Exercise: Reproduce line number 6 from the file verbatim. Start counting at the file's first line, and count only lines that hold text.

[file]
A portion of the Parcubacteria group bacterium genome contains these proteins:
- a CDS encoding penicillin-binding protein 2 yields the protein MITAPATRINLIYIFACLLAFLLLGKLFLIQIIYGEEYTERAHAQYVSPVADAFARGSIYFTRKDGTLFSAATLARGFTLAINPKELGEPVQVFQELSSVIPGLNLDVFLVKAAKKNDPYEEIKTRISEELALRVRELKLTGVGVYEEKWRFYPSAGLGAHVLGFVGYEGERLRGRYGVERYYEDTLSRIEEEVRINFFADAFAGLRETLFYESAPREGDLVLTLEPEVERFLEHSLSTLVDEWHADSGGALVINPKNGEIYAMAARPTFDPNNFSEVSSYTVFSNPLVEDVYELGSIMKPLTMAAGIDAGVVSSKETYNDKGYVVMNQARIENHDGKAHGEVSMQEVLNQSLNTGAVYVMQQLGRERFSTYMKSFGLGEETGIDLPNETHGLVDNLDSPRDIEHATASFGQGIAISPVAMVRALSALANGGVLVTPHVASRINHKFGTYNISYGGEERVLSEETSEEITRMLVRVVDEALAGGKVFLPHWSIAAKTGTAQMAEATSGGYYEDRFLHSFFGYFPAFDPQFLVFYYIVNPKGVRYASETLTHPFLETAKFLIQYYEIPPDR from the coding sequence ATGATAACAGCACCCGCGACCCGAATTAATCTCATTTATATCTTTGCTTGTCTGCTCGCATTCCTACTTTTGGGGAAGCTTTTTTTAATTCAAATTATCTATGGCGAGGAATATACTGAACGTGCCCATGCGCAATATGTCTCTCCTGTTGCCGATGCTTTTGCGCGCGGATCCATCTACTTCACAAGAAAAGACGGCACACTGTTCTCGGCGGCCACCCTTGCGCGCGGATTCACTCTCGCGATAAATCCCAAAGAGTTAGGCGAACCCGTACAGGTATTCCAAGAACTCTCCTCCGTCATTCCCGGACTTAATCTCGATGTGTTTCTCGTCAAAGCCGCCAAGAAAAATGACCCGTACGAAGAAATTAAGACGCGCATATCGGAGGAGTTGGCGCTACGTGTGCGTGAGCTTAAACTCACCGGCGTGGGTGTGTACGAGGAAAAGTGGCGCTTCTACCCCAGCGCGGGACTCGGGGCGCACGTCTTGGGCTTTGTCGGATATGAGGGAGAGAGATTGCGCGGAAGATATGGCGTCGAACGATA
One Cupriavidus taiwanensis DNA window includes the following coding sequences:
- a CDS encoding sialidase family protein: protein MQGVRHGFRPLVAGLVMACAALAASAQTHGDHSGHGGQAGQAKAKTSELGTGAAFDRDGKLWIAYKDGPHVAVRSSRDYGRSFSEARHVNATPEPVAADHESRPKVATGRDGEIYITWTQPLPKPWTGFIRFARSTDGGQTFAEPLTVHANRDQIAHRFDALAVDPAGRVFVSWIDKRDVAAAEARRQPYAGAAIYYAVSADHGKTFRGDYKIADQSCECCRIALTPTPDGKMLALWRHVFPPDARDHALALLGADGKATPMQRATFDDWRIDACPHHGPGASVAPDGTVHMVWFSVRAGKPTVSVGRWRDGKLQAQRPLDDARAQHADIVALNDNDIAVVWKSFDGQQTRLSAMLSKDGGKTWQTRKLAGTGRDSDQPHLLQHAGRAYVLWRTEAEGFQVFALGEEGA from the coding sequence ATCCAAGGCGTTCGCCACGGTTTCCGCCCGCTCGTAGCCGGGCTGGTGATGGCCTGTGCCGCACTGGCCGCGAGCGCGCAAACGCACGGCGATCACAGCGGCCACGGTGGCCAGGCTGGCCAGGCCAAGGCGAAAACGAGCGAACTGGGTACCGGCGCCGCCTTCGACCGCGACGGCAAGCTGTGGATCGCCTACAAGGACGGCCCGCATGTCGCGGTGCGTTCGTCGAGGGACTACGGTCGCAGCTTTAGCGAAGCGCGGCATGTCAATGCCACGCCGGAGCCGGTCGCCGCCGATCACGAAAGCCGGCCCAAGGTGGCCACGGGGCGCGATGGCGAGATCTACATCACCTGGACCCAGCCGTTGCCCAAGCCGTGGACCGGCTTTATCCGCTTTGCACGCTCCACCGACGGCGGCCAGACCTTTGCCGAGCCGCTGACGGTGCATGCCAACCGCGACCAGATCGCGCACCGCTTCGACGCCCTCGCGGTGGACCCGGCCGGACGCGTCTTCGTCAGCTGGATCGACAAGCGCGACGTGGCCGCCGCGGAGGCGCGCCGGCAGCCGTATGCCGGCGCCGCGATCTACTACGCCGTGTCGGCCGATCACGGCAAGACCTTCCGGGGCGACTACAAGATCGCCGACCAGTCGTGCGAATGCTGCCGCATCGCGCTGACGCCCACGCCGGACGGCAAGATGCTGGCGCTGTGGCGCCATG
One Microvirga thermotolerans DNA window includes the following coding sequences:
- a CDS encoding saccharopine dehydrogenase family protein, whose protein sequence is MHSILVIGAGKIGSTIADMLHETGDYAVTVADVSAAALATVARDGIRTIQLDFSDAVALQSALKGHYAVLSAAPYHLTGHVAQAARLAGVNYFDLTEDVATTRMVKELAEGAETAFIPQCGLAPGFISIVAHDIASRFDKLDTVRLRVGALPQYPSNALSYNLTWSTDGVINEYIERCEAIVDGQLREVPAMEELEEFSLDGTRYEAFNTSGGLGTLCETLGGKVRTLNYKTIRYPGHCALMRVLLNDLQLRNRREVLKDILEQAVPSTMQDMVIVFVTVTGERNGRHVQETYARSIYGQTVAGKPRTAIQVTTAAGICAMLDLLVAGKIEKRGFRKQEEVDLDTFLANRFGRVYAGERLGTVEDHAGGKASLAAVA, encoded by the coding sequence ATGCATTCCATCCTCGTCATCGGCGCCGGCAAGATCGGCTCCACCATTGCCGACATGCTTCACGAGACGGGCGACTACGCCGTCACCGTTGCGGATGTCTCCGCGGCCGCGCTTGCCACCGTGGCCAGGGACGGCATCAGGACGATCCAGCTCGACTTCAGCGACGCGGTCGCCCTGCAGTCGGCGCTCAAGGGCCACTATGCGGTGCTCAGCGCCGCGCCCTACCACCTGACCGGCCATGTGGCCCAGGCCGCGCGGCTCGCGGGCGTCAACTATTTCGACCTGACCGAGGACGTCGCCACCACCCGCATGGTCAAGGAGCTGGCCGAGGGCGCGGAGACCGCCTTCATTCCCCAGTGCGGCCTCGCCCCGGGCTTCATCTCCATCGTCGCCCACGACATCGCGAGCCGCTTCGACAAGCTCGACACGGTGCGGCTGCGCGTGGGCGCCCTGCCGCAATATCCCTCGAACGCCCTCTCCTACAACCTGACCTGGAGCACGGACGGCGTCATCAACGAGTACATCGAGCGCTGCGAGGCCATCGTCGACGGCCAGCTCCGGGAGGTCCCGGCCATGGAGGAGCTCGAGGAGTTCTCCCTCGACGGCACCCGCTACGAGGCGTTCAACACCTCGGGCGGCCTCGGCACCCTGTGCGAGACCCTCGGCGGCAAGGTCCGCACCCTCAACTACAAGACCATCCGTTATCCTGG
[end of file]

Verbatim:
- a CDS encoding saccharopine dehydrogenase family protein, whose protein sequence is MHSILVIGAGKIGSTIADMLHETGDYAVTVADVSAAALATVARDGIRTIQLDFSDAVALQSALKGHYAVLSAAPYHLTGHVAQAARLAGVNYFDLTEDVATTRMVKELAEGAETAFIPQCGLAPGFISIVAHDIASRFDKLDTVRLRVGALPQYPSNALSYNLTWSTDGVINEYIERCEAIVDGQLREVPAMEELEEFSLDGTRYEAFNTSGGLGTLCETLGGKVRTLNYKTIRYPGHCALMRVLLNDLQLRNRREVLKDILEQAVPSTMQDMVIVFVTVTGERNGRHVQETYARSIYGQTVAGKPRTAIQVTTAAGICAMLDLLVAGKIEKRGFRKQEEVDLDTFLANRFGRVYAGERLGTVEDHAGGKASLAAVA, encoded by the coding sequence ATGCATTCCATCCTCGTCATCGGCGCCGGCAAGATCGGCTCCACCATTGCCGACATGCTTCACGAGACGGGCGACTACGCCGTCACCGTTGCGGATGTCTCCGCGGCCGCGCTTGCCACCGTGGCCAGGGACGGCATCAGGACGATCCAGCTCGACTTCAGCGACGCGGTCGCCCTGCAGTCGGCGCTCAAGGGCCACTATGCGGTGCTCAGCGCCGCGCCCTACCACCTGACCGGCCATGTGGCCCAGGCCGCGCGGCTCGCGGGCGTCAACTATTTCGACCTGACCGAGGACGTCGCCACCACCCGCATGGTCAAGGAGCTGGCCGAGGGCGCGGAGACCGCCTTCATTCCCCAGTGCGGCCTCGCCCCGGGCTTCATCTCCATCGTCGCCCACGACATCGCGAGCCGCTTCGACAAGCTCGACACGGTGCGGCTGCGCGTGGGCGCCCTGCCGCAATATCCCTCGAACGCCCTCTCCTACAACCTGACCTGGAGCACGGACGGCGTCATCAACGAGTACATCGAGCGCTGCGAGGCCATCGTCGACGGCCAGCTCCGGGAGGTCCCGGCCATGGAGGAGCTCGAGGAGTTCTCCCTCGACGGCACCCGCTACGAGGCGTTCAACACCTCGGGCGGCCTCGGCACCCTGTGCGAGACCCTCGGCGGCAAGGTCCGCACCCTCAACTACAAGACCATCCGTTATCCTGG